According to the National Beef Cattle Evaluation Consortium board chairman, Dr. John Pollack, of Cornell University, that’s why the NBCEC has backed the project from the beginning. “Our prospectus states we will aim to identify new tools and traits for selection,” Pollack explains, “and that’s exactly what this research attempts to do.”
A productive partnership
The NBCEC was conceived as a network of research universities, with the goal of minimizing research duplication. Producer input has focused efforts on reproduction and health, making the “Healthfulness of Beef” project a perfect fit. In the early days, the NBCEC provided funding assistance from its federal grant to keep the research alive, but as the price tag approached $1 million, it became evident that it was out of its financial reach. Realizing the scope of the project was also too large for competitive grants, board members tried the National Cattlemen’s Beef Association for funding, but the dollars were not available, so they went looking for other sources.
The solution was a partnership with private industry. “This was a big step for us,” Pollack says. “There were a lot of issues to address.”
The project was put up for bids, with stipulations. The NBCEC Advisory Board required all research results be made available to all producers, without specifying form or price. And the data would remain the property of the lead university, in this case ISU, with all results made available for independent validation.
The NBCEC received multiple bids, with Pfizer Animal Health walking away with the contract.
“This gives us a dream team of renowned scientists, prestigious academic institutions, elite seedstock breeders and a socially responsible corporation working together to add healthy non-GMO genetic inputs to beef,” says NBCEC Advisory Board chairman J. David Nichols, “and realizing the ultimate winner will be the health and well-being of beef consumers.”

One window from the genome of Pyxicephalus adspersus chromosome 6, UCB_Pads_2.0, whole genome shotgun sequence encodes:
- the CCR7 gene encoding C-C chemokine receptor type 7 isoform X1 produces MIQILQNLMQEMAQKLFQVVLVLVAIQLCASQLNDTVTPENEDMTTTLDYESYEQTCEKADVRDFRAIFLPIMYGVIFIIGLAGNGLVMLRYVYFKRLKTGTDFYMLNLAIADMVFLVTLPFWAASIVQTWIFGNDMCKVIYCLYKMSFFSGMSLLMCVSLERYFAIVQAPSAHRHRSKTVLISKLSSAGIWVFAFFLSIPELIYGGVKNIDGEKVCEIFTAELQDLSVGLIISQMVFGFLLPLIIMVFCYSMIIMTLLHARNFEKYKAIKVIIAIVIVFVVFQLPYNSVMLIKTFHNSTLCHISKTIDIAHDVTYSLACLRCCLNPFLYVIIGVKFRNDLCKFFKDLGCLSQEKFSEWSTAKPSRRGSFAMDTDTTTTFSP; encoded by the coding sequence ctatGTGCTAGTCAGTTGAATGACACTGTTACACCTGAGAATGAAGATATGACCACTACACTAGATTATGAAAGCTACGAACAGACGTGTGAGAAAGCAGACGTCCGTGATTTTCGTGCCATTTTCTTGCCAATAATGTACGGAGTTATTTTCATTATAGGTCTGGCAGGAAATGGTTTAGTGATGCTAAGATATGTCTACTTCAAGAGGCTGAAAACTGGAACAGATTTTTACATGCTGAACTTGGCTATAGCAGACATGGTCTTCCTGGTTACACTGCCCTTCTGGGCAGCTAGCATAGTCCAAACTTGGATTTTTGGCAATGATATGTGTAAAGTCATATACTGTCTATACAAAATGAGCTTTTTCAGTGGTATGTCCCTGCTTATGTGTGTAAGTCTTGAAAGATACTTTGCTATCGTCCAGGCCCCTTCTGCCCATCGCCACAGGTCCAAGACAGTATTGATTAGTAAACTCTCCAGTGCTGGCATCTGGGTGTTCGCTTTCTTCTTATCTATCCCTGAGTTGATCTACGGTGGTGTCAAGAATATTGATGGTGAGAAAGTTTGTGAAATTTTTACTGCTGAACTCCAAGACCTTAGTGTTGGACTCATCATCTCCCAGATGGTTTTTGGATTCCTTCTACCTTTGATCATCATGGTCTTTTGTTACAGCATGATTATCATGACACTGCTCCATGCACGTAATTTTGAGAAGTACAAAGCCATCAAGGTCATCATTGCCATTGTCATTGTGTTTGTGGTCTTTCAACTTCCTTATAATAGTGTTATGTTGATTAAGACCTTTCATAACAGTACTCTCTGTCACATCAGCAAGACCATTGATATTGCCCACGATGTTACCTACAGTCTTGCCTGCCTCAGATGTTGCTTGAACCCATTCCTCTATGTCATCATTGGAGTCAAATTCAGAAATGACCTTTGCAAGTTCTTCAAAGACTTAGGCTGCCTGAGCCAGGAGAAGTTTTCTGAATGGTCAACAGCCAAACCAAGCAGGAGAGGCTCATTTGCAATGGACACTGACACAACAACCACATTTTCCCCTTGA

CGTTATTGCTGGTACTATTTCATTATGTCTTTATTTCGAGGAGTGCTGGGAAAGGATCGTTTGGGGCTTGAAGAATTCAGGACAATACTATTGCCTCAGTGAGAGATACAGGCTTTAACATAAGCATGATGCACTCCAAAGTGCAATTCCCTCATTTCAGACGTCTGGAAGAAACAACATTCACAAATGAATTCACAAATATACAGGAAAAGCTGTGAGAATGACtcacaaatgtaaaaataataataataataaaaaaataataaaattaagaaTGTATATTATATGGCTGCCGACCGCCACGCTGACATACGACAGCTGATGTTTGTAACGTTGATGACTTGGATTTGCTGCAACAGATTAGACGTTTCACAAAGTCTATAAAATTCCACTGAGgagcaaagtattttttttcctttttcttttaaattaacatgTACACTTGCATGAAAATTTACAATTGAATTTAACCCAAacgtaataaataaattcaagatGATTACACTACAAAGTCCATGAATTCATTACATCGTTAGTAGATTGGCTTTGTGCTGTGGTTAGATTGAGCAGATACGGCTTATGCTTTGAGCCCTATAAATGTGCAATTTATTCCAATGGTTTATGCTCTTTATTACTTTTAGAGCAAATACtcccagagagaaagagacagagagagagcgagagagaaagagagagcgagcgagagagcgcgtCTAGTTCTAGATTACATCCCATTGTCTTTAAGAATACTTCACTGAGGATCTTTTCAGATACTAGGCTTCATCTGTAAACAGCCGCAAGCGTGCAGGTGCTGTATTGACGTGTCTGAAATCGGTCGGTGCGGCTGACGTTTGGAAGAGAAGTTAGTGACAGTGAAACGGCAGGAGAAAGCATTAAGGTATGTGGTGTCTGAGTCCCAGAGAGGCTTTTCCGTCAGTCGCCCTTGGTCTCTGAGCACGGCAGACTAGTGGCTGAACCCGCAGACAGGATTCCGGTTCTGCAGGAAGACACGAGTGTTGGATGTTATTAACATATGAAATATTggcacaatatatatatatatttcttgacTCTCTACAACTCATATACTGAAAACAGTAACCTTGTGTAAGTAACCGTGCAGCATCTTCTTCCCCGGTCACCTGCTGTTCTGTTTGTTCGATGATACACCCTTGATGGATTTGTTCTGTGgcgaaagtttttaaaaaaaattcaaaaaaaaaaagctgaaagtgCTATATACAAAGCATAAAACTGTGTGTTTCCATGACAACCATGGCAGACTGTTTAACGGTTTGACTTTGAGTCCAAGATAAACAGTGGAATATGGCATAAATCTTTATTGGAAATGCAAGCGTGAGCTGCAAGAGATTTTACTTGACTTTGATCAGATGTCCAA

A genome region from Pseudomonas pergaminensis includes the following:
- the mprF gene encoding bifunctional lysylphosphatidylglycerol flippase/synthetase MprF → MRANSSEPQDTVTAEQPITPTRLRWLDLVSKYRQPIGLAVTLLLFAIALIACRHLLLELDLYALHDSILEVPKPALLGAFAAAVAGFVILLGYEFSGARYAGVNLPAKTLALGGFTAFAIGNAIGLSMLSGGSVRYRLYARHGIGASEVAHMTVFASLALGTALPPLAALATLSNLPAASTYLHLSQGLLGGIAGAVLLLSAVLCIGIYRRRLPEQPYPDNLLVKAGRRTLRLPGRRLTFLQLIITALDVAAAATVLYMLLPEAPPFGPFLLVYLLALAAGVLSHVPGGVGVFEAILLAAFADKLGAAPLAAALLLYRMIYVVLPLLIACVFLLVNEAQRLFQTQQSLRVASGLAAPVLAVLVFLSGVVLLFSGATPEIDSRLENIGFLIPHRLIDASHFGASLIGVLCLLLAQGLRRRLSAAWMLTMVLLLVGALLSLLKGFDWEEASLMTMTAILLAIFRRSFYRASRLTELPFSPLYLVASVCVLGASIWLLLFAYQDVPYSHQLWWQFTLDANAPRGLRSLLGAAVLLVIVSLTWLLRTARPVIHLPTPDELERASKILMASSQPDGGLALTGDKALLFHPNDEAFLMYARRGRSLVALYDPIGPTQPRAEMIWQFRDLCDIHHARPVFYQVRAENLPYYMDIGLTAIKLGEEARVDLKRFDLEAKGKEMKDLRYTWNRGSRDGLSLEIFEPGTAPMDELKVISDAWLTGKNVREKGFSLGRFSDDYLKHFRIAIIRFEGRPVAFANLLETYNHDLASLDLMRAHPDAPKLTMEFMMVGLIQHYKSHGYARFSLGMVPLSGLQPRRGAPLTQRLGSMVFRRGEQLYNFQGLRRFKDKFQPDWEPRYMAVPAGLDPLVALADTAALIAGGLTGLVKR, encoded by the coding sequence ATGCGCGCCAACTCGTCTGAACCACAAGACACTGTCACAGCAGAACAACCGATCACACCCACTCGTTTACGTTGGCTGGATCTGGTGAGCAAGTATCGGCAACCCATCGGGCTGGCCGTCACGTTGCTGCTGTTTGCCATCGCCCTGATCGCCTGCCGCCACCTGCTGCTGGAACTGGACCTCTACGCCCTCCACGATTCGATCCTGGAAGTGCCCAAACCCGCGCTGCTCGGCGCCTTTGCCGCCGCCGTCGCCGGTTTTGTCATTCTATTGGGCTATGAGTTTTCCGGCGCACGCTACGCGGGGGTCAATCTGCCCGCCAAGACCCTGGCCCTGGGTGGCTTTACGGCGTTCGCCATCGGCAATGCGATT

It’s a team Pfizer is glad to be on.
“The prospect of identifying animals whose meat naturally contains higher concentrations of beneficial vitamins and minerals, and lower levels of cholesterol and saturated fat, is particularly exciting and very much in keeping with Pfizer’s corporate mission to improve human health,” says Nigel Evans, Pfizer vice president of animal genetics. “As a company, we are always looking for products that are unique and demonstrate clear competitive advantage. There is a strong desire among modern-day consumers for healthier food, so the ability to use DNA markers to select cattle with desirable health traits should satisfy an important and growing customer need.”
The result is a win-win scenario for the consumer and the beef producer.
Consumers get a high-quality, tasty source of nutrition.
The producer gets an opportunity to improve his product and an increased market for his beef.
“We believe people will buy and eat more beef if it tastes good and they believe it will improve their health,” Reecy says, “and that will help ensure continued growth of the beef industry.”